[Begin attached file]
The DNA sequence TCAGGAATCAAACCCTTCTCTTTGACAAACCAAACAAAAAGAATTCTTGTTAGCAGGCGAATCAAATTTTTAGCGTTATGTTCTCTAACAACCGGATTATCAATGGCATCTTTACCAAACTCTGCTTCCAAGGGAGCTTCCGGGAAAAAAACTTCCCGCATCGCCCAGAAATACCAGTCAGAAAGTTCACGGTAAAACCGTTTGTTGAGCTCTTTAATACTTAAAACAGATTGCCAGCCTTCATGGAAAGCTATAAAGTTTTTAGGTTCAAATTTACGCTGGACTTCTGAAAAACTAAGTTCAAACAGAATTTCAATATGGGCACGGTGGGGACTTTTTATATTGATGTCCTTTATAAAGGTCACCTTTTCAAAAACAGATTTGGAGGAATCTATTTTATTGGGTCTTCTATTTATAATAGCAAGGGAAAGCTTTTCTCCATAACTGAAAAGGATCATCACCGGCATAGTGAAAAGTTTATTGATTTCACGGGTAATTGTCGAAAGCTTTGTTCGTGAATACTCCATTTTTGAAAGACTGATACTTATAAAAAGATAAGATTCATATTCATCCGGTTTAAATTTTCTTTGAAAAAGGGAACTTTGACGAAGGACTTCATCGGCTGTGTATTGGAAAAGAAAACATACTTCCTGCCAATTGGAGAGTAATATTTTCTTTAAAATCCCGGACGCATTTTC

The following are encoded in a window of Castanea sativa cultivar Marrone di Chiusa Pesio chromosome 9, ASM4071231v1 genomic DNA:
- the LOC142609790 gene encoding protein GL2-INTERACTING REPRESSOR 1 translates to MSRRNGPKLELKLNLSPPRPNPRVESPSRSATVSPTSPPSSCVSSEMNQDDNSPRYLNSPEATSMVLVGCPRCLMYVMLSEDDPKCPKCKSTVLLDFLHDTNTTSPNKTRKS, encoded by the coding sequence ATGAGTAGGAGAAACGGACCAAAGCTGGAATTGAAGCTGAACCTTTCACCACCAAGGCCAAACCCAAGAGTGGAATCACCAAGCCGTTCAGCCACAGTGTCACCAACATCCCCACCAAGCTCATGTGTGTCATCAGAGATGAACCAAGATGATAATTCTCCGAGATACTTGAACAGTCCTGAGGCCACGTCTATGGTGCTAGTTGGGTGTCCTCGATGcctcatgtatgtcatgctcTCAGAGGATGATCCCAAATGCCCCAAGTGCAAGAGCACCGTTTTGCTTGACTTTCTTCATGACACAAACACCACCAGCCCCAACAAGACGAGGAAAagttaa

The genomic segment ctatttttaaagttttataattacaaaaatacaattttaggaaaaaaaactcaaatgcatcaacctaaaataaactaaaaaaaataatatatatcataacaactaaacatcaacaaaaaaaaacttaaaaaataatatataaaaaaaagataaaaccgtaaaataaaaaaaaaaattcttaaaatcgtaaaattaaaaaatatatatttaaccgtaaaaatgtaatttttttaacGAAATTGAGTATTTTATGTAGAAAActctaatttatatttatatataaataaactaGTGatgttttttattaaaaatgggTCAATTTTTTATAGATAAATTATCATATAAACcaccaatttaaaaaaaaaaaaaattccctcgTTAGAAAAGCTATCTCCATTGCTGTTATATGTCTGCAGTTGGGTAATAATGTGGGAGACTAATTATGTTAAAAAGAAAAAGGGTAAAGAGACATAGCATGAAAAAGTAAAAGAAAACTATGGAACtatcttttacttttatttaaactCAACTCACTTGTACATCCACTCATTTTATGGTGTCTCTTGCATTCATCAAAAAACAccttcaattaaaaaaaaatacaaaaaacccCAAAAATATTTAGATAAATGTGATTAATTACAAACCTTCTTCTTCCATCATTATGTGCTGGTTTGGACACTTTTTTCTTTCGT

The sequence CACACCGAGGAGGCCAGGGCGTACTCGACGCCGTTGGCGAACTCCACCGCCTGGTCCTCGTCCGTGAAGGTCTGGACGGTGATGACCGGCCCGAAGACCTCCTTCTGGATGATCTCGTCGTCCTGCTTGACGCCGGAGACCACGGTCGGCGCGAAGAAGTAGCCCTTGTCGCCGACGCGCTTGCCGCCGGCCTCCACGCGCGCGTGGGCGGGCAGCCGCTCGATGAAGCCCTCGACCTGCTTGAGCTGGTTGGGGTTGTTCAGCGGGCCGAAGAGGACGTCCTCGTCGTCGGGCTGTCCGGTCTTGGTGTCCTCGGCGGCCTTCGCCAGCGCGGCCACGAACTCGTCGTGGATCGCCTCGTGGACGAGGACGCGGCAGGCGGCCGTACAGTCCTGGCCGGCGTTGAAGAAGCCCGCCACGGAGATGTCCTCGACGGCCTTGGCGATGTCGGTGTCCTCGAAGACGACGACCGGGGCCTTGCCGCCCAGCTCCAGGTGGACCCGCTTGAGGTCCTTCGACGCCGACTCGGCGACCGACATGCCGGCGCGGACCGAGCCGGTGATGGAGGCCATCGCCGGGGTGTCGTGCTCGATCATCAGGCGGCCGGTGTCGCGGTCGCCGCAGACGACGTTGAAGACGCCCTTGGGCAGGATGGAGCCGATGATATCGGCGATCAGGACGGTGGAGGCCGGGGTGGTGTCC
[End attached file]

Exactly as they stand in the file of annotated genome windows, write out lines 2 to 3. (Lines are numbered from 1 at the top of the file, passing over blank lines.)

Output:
The following are encoded in a window of Castanea sativa cultivar Marrone di Chiusa Pesio chromosome 9, ASM4071231v1 genomic DNA:
- the LOC142609790 gene encoding protein GL2-INTERACTING REPRESSOR 1 translates to MSRRNGPKLELKLNLSPPRPNPRVESPSRSATVSPTSPPSSCVSSEMNQDDNSPRYLNSPEATSMVLVGCPRCLMYVMLSEDDPKCPKCKSTVLLDFLHDTNTTSPNKTRKS, encoded by the coding sequence ATGAGTAGGAGAAACGGACCAAAGCTGGAATTGAAGCTGAACCTTTCACCACCAAGGCCAAACCCAAGAGTGGAATCACCAAGCCGTTCAGCCACAGTGTCACCAACATCCCCACCAAGCTCATGTGTGTCATCAGAGATGAACCAAGATGATAATTCTCCGAGATACTTGAACAGTCCTGAGGCCACGTCTATGGTGCTAGTTGGGTGTCCTCGATGcctcatgtatgtcatgctcTCAGAGGATGATCCCAAATGCCCCAAGTGCAAGAGCACCGTTTTGCTTGACTTTCTTCATGACACAAACACCACCAGCCCCAACAAGACGAGGAAAagttaa